Journaling is an ideal group mindfulness exercise for all ages. Exploring various prompts is a great way to bring your group’s attention to specific thoughts and feelings. To get started, have your group take out a pen and paper and explore some of the following prompts:
- Describe your breakfast in detail
- Draw a happy memory
- One strong feeling I experienced today was…
- When I go to bed tonight, I will feel…
- One thing I am grateful for is… (or start a whole gratitude journal!)
If you would like to make journaling a more group-centric activity, have your group pair-up and share their thoughts with a partner after they write. If you are planning to have your group share their thoughts, it is often best to let them know ahead of time so they write about something they are comfortable sharing; or, make sharing optional!
Listen and Draw
Listen and draw is a great mindfulness exercise for groups who wish to practice mindful communication. Before starting this activity, print out a few images or cut out a few from magazines; these can be images of anything! Then, have your group pair off. If there is an odd number, feel free to have the facilitator also participate in the activity.
Once everyone is in groups of two, one partner will describe the image in detail to the other. As one partner is explaining the image, the other will do their best draw that same picture as the first partner describes it to them. This activity will help partners communicate with intention and practice active listening.
The Body Scan should also be on your list of mindfulness exercises for groups. Whether in a yoga class, at a work retreat, or sports team practice, this activity can help participants slow their breathing, relax, and hone their focus on very specific things. Use the following steps to practice this exercise:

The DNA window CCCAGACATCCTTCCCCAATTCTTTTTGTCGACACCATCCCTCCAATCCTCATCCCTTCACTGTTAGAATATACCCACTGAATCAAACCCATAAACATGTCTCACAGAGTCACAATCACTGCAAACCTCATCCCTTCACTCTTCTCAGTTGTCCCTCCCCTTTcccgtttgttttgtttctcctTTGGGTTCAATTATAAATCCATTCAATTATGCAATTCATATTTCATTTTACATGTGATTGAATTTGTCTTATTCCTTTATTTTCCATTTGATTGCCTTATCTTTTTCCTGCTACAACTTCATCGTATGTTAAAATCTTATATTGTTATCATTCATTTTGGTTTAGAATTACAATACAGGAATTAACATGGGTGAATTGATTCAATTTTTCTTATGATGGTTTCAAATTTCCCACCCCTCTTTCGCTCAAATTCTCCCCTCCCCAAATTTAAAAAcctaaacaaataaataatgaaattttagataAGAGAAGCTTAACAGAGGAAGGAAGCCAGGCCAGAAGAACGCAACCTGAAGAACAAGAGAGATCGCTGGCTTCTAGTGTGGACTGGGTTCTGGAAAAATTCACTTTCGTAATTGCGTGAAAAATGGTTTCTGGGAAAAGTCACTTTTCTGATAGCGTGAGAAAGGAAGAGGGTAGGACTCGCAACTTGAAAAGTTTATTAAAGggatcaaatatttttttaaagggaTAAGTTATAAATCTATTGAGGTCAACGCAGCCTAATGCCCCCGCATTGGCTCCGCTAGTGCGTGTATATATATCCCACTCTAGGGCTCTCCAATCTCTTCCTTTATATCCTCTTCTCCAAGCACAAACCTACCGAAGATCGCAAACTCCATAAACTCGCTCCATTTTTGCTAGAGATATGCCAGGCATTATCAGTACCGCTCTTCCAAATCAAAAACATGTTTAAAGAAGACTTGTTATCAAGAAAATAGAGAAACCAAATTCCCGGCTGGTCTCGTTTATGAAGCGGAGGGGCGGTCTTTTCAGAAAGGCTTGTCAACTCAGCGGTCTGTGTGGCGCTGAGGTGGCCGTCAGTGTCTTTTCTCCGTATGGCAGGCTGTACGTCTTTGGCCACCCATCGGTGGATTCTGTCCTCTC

- Have your group lie on their backs with their palms facing up. Everyone should lie still, sink into their breath, and bring their full attention to the air going in and out of their lungs.
- The facilitator will then have the group bring their attention to small details they hear and things they feel such as the clothes against their skin, the ground beneath them, and soft sounds in the surrounding area.
- Next, the facilitator will have their group bring attention and breath to each part of their body, starting with their toes and working their way up to the crown of their head.
- Once your group has completed this full body exercise, have your group take a few breaths in silence.
- To end the activity, slowly have your group bring awareness to their limbs, then their full bodies, and slowly sit up.
Adult Coloring Books
Coloring books are not just for kids! Coloring has many benefits for adults including relieving stress, increasing self-esteem, and decreasing anxiety. This type of mindfulness exercise enables participants to free their mind from impending thoughts and focus on the simple task in front of them. Coloring is also a chance to explore creativity while avoiding the paralysis many experience when given a blank page and being told to “draw something.” This is another exercise that can be done on your own. Many adult coloring books are available for purchase, or you can print individual pages for free on Pinterest!